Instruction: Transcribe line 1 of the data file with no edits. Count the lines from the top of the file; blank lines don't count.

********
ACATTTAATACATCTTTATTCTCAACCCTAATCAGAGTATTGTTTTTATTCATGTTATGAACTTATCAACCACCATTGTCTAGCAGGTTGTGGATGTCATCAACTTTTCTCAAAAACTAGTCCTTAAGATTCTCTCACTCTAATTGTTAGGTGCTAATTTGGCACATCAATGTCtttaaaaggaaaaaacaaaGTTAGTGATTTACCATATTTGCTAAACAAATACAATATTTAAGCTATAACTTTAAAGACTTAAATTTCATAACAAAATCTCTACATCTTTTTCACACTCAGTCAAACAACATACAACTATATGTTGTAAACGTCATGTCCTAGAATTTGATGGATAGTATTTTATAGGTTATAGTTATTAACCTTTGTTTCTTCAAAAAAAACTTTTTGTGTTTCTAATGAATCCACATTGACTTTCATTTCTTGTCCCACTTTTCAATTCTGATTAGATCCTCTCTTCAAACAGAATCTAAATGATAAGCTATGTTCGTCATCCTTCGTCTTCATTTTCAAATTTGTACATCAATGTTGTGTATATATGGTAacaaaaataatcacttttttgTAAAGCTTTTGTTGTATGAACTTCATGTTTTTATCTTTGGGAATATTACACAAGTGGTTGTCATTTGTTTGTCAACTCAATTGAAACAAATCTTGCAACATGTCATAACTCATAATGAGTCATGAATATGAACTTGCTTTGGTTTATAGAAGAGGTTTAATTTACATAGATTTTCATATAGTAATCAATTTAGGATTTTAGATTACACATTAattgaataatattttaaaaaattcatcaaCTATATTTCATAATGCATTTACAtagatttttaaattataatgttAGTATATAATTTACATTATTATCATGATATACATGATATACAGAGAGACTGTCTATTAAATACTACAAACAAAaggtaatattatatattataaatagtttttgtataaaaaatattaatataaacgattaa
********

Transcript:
ACATTTAATACATCTTTATTCTCAACCCTAATCAGAGTATTGTTTTTATTCATGTTATGAACTTATCAACCACCATTGTCTAGCAGGTTGTGGATGTCATCAACTTTTCTCAAAAACTAGTCCTTAAGATTCTCTCACTCTAATTGTTAGGTGCTAATTTGGCACATCAATGTCtttaaaaggaaaaaacaaaGTTAGTGATTTACCATATTTGCTAAACAAATACAATATTTAAGCTATAACTTTAAAGACTTAAATTTCATAACAAAATCTCTACATCTTTTTCACACTCAGTCAAACAACATACAACTATATGTTGTAAACGTCATGTCCTAGAATTTGATGGATAGTATTTTATAGGTTATAGTTATTAACCTTTGTTTCTTCAAAAAAAACTTTTTGTGTTTCTAATGAATCCACATTGACTTTCATTTCTTGTCCCACTTTTCAATTCTGATTAGATCCTCTCTTCAAACAGAATCTAAATGATAAGCTATGTTCGTCATCCTTCGTCTTCATTTTCAAATTTGTACATCAATGTTGTGTATATATGGTAacaaaaataatcacttttttgTAAAGCTTTTGTTGTATGAACTTCATGTTTTTATCTTTGGGAATATTACACAAGTGGTTGTCATTTGTTTGTCAACTCAATTGAAACAAATCTTGCAACATGTCATAACTCATAATGAGTCATGAATATGAACTTGCTTTGGTTTATAGAAGAGGTTTAATTTACATAGATTTTCATATAGTAATCAATTTAGGATTTTAGATTACACATTAattgaataatattttaaaaaattcatcaaCTATATTTCATAATGCATTTACAtagatttttaaattataatgttAGTATATAATTTACATTATTATCATGATATACATGATATACAGAGAGACTGTCTATTAAATACTACAAACAAAaggtaatattatatattataaatagtttttgtataaaaaatattaatataaacgattaa